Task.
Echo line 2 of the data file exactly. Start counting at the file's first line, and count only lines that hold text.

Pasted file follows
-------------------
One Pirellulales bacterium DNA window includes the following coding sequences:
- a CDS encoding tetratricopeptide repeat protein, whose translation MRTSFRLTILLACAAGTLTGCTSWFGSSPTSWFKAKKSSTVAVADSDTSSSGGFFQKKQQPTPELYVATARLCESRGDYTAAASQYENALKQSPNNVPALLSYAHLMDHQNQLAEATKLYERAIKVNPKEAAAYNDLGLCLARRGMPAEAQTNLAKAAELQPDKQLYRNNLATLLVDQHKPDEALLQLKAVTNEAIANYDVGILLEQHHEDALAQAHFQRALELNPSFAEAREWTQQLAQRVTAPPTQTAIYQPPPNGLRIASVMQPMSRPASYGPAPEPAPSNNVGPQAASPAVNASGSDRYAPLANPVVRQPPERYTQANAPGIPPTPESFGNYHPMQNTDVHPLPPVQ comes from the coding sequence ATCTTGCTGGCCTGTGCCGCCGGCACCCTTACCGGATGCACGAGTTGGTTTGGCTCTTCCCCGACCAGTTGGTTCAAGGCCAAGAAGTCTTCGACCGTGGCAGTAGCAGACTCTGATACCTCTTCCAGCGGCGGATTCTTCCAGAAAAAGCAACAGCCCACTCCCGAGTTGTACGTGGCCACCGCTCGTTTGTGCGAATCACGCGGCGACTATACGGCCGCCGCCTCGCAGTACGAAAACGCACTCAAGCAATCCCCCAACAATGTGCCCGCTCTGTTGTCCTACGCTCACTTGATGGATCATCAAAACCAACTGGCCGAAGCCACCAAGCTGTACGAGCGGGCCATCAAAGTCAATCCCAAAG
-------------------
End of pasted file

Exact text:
- a CDS encoding tetratricopeptide repeat protein, whose translation MRTSFRLTILLACAAGTLTGCTSWFGSSPTSWFKAKKSSTVAVADSDTSSSGGFFQKKQQPTPELYVATARLCESRGDYTAAASQYENALKQSPNNVPALLSYAHLMDHQNQLAEATKLYERAIKVNPKEAAAYNDLGLCLARRGMPAEAQTNLAKAAELQPDKQLYRNNLATLLVDQHKPDEALLQLKAVTNEAIANYDVGILLEQHHEDALAQAHFQRALELNPSFAEAREWTQQLAQRVTAPPTQTAIYQPPPNGLRIASVMQPMSRPASYGPAPEPAPSNNVGPQAASPAVNASGSDRYAPLANPVVRQPPERYTQANAPGIPPTPESFGNYHPMQNTDVHPLPPVQ comes from the coding sequence ATCTTGCTGGCCTGTGCCGCCGGCACCCTTACCGGATGCACGAGTTGGTTTGGCTCTTCCCCGACCAGTTGGTTCAAGGCCAAGAAGTCTTCGACCGTGGCAGTAGCAGACTCTGATACCTCTTCCAGCGGCGGATTCTTCCAGAAAAAGCAACAGCCCACTCCCGAGTTGTACGTGGCCACCGCTCGTTTGTGCGAATCACGCGGCGACTATACGGCCGCCGCCTCGCAGTACGAAAACGCACTCAAGCAATCCCCCAACAATGTGCCCGCTCTGTTGTCCTACGCTCACTTGATGGATCATCAAAACCAACTGGCCGAAGCCACCAAGCTGTACGAGCGGGCCATCAAAGTCAATCCCAAAG